Review: An Absent Player in the Spotlight at the Philharmonic

The Philharmonic had never performed the symphony before Wednesday, and under Glover’s baton it flowed with the same nimble, unaffected naturalness as the rest of the program: four pieces, including three Mozart symphonies, from the final three decades of the 18th century. Glover’s tempos throughout the concert were sensible and unexaggerated, with ample room to breathe but no dragging, and the playing was lovely — though the violins sometimes took on a slightly thin, wiry edge, highlighted by the cool clarity of Geffen Hall’s acoustics.

In the work not by Mozart — Beethoven’s “Ah! perfido,” a concert scene from five years after Mozart’s death but still very much within the world of his opera arias — the orchestra provided sensitive accompaniment for the soprano Karen Slack. Making her Philharmonic debut, she inhabited the piece’s shifting moods, from anger at a treacherous lover to vulnerability to proud resolution, with strikingly clear high notes by the end.

The other two Mozart symphonies on the program — No. 35 in D (“Haffner,” K. 385) and No. 39 in E flat (K. 543) — are far better known than No. 13. And, however charming that youthful work, they dwarf it in complexity and beauty. In grandeur, too, though Glover, returning to the Philharmonic after conducting Handel’s “Messiah” in 2015 and experienced in music of the Classical period, tended not to emphasize that quality.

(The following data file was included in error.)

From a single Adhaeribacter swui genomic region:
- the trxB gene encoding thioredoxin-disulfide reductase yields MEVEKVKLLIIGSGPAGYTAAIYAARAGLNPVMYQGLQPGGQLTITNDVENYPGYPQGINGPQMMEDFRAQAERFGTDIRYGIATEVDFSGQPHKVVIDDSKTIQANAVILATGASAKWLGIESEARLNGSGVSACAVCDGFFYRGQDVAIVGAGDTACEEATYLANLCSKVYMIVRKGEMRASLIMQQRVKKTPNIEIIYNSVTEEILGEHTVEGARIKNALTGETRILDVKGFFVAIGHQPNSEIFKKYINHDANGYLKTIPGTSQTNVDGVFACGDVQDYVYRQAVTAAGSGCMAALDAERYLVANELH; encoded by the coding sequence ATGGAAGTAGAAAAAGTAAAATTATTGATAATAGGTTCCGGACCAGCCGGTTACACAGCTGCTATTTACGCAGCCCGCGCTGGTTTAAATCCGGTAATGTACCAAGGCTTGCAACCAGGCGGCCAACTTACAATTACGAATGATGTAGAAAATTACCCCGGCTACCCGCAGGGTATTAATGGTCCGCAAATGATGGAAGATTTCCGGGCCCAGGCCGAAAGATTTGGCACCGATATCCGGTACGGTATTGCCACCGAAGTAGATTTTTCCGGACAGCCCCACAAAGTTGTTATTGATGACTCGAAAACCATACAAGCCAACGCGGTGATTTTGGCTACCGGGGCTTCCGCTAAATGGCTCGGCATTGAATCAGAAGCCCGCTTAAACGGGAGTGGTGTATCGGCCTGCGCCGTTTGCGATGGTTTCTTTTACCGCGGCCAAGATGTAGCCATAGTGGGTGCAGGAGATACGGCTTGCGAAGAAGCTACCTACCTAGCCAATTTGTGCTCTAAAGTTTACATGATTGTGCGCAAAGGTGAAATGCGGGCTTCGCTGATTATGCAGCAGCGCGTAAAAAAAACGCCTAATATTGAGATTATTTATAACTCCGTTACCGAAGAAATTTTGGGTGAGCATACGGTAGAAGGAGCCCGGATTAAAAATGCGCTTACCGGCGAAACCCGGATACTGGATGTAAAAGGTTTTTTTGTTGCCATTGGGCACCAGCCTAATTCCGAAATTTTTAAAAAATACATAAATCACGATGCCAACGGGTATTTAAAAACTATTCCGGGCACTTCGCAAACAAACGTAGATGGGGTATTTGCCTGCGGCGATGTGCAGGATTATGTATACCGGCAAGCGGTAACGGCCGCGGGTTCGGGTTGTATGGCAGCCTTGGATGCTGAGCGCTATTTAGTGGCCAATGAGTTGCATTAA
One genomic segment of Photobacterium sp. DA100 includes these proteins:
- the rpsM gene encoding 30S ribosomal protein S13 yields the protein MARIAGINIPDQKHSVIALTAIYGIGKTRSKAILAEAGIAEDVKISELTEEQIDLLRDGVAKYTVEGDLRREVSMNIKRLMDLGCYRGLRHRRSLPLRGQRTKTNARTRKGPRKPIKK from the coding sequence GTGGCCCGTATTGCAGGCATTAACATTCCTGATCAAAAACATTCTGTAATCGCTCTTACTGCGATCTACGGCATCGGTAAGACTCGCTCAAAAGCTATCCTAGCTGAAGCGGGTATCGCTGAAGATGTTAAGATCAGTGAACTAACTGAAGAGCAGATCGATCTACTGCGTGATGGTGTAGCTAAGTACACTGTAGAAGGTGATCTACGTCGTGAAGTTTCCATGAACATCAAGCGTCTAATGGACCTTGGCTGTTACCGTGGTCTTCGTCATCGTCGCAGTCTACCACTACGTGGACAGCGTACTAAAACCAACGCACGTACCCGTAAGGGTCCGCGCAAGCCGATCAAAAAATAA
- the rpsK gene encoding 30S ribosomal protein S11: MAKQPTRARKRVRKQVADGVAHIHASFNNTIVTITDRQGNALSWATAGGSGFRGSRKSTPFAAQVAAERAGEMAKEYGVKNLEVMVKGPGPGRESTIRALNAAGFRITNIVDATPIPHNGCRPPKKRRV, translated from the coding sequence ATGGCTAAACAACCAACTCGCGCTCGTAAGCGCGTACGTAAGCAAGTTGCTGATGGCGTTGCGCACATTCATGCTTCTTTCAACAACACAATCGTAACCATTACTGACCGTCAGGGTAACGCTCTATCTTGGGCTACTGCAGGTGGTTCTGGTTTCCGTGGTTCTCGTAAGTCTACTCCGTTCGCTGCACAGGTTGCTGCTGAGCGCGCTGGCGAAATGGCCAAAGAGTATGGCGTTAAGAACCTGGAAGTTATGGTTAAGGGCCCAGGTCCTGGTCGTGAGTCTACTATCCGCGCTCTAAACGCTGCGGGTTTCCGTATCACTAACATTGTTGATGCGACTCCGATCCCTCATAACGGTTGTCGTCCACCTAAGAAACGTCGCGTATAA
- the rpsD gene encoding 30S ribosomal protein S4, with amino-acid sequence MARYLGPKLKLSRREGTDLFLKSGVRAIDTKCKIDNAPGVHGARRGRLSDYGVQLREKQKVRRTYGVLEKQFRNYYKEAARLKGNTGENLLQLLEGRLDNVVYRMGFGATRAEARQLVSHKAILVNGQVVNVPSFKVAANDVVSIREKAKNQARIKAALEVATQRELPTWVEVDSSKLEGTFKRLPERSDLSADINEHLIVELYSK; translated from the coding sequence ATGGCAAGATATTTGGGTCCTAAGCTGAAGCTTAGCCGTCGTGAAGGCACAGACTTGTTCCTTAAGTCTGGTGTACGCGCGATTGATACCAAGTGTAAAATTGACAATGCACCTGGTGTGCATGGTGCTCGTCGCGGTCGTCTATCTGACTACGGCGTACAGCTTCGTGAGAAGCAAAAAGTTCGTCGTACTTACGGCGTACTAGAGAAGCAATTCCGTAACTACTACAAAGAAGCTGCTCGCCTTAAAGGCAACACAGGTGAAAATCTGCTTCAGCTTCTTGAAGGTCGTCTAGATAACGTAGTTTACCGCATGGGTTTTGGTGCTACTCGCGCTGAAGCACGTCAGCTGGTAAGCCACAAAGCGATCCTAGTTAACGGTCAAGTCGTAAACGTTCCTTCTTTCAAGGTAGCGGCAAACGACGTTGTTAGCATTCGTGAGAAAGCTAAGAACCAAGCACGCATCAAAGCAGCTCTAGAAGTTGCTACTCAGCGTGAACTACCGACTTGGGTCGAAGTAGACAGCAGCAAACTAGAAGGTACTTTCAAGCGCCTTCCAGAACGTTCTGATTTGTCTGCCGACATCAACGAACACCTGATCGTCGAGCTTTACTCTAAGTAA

These performances were modest from their openings, with the start of the “Haffner” more warm than bracing, and that of No. 39 more conversational than majestic. The fourth movement of the “Haffner,” four perfect minutes of Mozartian energy and elegance, was brisk and lyrical, rather than punchy or boisterous.

The Symphony No. 39 is one of the great trio of 1788 pieces that were the capstone of Mozart’s career in this genre. On Wednesday, the winds were tender in the slow second movement, and the lilting ländler dance of the third was played with both delicacy and good humor. The finale spoke for the concert as a whole: spirited yet comfortable.

New York Philharmonic

This program continues through Friday at David Geffen Hall, Manhattan; nyphil.org.

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